“It’s no secret as to why these kinds of social-justice oriented innovations come about,” Hall says. “It’s because of people. Movements are people.”

Hall is also a poet. And today he delivered verse in his own words during his acceptance speech—in typical fashion, turning the attention to someone other than himself—to honour the late Paulo Freire, an influential Brazilian philosopher and educator who was a personal inspiration to Hall, who notes that this year is the 100th anniversary of Freire’s birth.

“Movements are not abstract sociological constructs. It’s about people.”

Budd Hall, UNESCO Co-Chair and recipient of 2021 Research Leadership Award

Creating knowledge in all places

“We also need to find a way to provide more learning opportunities for the new generation,” Hall explains.

Over the years, Hall has undertaken both theoretical and practical work in community-based research, often exploring critical pedagogy and working closely with the next generation to question what is entrenched or established and calling instead for new approaches.

“UVic, together with most of the universities in the world, is based upon a 550-year-old Eurocentric idea of the world, of how to understand the world, of what counts and how knowledge is constructed,” he adds.

“If we think of Indigenous ways of knowing, where you can’t separate the head and the heart, where you can’t separate human from all other forms of life, where place is absolutely critical, where you wouldn’t think of doing research just to add another chapter in a book that’ll be read by nobody? Adding a course or adding four or five readings to everything else, as we know, isn’t enough. It has to go deeper. We have to think about the very architecture of knowledge.”

“It’s a dialogue of equals. We’ve made a lot of progress but the vision, if you think about this as a knowledge democracy, is the recognition that knowledge is created in all places and that lived experiences are equal to knowledge produced in the academy.”

Budd Hall, April 2021, CBRCanada Award
Hall. Credit: Marc Christensen

UNESCO, K4C and CUE at UVic

UVic has a long history and reputation of excellence in community-university engagement. And Hall has played a significant part in this effort for decades now.

In 2007, Hall was founding director at UVic of Canada’s first office of community-based research on a university campus and, in 2008, coordinated CUExpo at UVic, the largest gathering focused on community-university engagement in Canada at the time.

Hall shares co-direction of the UNESCO position with his colleague and co-chair, Rajesh Tandon, a UVic honorary degree recipient and president of the Society for Participatory Research in Asia, based in New Delhi, India.

As a true champion of community-based research, the impact of Budd Hall’s UNESCO Chair has been path-breaking in exploring innovative ways of engaging communities, making scholarly research relevant for multiple stakeholders and enlarging the impact that scholarly research can have. UVic’s Centre for Global Studies has greatly benefitted from Budd’s work and networks from around the world as they could guide us in understanding how global forces shape local realities and how in turn local communities can address global challenges in an impactful fashion.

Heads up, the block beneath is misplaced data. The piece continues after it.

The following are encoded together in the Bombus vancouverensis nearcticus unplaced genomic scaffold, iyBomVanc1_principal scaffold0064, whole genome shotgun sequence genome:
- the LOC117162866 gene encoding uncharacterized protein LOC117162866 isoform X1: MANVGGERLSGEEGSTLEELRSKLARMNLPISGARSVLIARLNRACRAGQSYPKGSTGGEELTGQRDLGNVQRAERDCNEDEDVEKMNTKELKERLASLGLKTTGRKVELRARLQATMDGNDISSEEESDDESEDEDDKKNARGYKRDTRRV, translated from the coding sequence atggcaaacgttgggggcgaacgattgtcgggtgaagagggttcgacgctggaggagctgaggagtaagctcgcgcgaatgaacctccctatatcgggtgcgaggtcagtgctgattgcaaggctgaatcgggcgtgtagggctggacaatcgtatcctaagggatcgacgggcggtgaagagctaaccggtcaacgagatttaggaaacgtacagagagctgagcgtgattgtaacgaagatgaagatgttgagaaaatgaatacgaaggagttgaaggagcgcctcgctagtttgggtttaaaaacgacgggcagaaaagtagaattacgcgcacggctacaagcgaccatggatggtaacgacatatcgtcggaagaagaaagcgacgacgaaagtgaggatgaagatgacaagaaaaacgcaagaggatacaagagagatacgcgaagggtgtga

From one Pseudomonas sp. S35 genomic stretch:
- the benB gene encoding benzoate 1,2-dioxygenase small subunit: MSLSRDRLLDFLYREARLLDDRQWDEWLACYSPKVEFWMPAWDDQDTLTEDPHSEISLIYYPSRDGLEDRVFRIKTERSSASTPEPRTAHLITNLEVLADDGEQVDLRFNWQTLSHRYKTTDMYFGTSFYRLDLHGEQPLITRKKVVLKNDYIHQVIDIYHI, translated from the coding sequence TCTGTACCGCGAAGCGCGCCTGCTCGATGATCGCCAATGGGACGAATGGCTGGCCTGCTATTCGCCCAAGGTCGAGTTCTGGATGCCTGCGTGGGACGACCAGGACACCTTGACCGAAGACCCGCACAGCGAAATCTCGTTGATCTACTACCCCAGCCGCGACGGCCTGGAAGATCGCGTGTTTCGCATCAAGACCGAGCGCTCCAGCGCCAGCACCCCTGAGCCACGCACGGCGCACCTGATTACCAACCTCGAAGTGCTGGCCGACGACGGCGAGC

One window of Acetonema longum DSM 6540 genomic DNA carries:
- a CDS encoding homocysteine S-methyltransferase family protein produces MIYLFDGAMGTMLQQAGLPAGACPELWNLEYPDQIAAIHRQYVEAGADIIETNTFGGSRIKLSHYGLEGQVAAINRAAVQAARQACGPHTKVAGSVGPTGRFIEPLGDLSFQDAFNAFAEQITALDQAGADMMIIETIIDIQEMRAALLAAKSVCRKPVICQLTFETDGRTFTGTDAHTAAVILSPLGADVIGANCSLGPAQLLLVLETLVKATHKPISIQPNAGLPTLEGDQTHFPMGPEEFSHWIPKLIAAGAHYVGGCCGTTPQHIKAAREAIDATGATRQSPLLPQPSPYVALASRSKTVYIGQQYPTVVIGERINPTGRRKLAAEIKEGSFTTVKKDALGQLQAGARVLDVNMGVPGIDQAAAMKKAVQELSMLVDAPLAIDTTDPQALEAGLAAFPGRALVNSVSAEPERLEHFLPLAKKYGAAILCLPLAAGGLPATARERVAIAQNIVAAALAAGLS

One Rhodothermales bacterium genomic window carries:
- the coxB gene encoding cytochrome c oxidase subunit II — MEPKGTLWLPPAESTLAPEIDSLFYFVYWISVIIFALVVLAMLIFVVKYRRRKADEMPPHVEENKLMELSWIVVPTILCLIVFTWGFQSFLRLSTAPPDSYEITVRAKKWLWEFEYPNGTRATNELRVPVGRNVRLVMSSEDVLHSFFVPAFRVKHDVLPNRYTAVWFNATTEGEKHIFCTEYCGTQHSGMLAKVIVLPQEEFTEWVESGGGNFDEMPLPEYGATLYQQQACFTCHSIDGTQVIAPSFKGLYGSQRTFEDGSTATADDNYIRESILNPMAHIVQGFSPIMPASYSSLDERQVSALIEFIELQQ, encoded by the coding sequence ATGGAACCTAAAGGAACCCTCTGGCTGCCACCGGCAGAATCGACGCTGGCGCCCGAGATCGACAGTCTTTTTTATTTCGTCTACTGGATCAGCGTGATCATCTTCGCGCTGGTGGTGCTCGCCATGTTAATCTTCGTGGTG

Oliver Schmidtke, director of UVic’s Centre for Global Studies

In December 2017, Hall and Tandon launched a multi-partner global consortium, “Knowledge for Change” (K4C), to provide training and support for action through grass-roots field work and local community projects that focus on real-life problems such as sanitation and water pollution. Now into their second four-year UNESCO term, the duo continue the work which includes training young researchers at the local level.

There are now 23 K4C training hubs in 11 countries, from Sardinia in Italy and Penang in Malaysia to Havana in Cuba and Arusha in Tanzania.

The K4C hub in Canada is the Salish Sea Hub, a multi-sector partnership of the Victoria Native Friendship Centre, Victoria Foundation and UVic. Crystal Tremblay, UVic’s Special Advisor on Community Engaged Scholarship, is academic lead of this initiative of the UNESCO Chair in Community-based Research.

The Salish Sea Hub partners with community organizations where students and community partners co-design and facilitate projects on a range of topics.

Once mentors are trained, they in turn train a younger generation of practitioners.

CUExpo 2003-2021

Today’s C2UExpo is the seventh Canadian-led conference showcasing community-campus partnerships from around the world. The first, in 2003, was hosted by the University of Saskatchewan.

UVic hosted the third conference, CUExpo in 2008, at which the seed of an idea for CBRCanada was first germinated.

Find out more


In this story

Keywords: community, research, award, international, administrative, partnerships, UNESCO, public administration, Centre for Global Studies

People: Budd Hall

Publication: The Ring

Related stories